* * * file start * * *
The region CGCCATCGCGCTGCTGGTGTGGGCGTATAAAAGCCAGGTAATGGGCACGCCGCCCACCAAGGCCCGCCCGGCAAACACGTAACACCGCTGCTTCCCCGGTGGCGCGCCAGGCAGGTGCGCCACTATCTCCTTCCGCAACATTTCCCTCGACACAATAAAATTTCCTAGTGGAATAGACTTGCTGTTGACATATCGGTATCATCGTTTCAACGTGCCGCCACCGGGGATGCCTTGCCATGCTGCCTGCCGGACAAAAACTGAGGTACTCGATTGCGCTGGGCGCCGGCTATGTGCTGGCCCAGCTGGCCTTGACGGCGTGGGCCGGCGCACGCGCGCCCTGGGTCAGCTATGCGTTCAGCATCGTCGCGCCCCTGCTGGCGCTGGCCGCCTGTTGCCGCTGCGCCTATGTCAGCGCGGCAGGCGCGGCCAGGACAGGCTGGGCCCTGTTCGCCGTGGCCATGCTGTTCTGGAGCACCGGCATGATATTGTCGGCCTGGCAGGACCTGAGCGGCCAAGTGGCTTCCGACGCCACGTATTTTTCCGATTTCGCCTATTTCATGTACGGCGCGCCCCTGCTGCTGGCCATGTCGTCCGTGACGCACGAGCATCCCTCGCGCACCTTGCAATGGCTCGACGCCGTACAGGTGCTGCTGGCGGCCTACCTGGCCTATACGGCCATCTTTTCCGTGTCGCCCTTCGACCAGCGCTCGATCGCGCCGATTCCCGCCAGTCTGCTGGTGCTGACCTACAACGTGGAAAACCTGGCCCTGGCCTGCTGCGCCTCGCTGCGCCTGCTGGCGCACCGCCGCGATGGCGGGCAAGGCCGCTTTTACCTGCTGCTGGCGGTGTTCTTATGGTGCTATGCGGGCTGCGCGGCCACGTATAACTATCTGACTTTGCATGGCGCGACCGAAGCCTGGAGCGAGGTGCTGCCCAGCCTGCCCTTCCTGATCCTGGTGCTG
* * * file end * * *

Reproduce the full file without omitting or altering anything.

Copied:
The region CGCCATCGCGCTGCTGGTGTGGGCGTATAAAAGCCAGGTAATGGGCACGCCGCCCACCAAGGCCCGCCCGGCAAACACGTAACACCGCTGCTTCCCCGGTGGCGCGCCAGGCAGGTGCGCCACTATCTCCTTCCGCAACATTTCCCTCGACACAATAAAATTTCCTAGTGGAATAGACTTGCTGTTGACATATCGGTATCATCGTTTCAACGTGCCGCCACCGGGGATGCCTTGCCATGCTGCCTGCCGGACAAAAACTGAGGTACTCGATTGCGCTGGGCGCCGGCTATGTGCTGGCCCAGCTGGCCTTGACGGCGTGGGCCGGCGCACGCGCGCCCTGGGTCAGCTATGCGTTCAGCATCGTCGCGCCCCTGCTGGCGCTGGCCGCCTGTTGCCGCTGCGCCTATGTCAGCGCGGCAGGCGCGGCCAGGACAGGCTGGGCCCTGTTCGCCGTGGCCATGCTGTTCTGGAGCACCGGCATGATATTGTCGGCCTGGCAGGACCTGAGCGGCCAAGTGGCTTCCGACGCCACGTATTTTTCCGATTTCGCCTATTTCATGTACGGCGCGCCCCTGCTGCTGGCCATGTCGTCCGTGACGCACGAGCATCCCTCGCGCACCTTGCAATGGCTCGACGCCGTACAGGTGCTGCTGGCGGCCTACCTGGCCTATACGGCCATCTTTTCCGTGTCGCCCTTCGACCAGCGCTCGATCGCGCCGATTCCCGCCAGTCTGCTGGTGCTGACCTACAACGTGGAAAACCTGGCCCTGGCCTGCTGCGCCTCGCTGCGCCTGCTGGCGCACCGCCGCGATGGCGGGCAAGGCCGCTTTTACCTGCTGCTGGCGGTGTTCTTATGGTGCTATGCGGGCTGCGCGGCCACGTATAACTATCTGACTTTGCATGGCGCGACCGAAGCCTGGAGCGAGGTGCTGCCCAGCCTGCCCTTCCTGATCCTGGTGCTG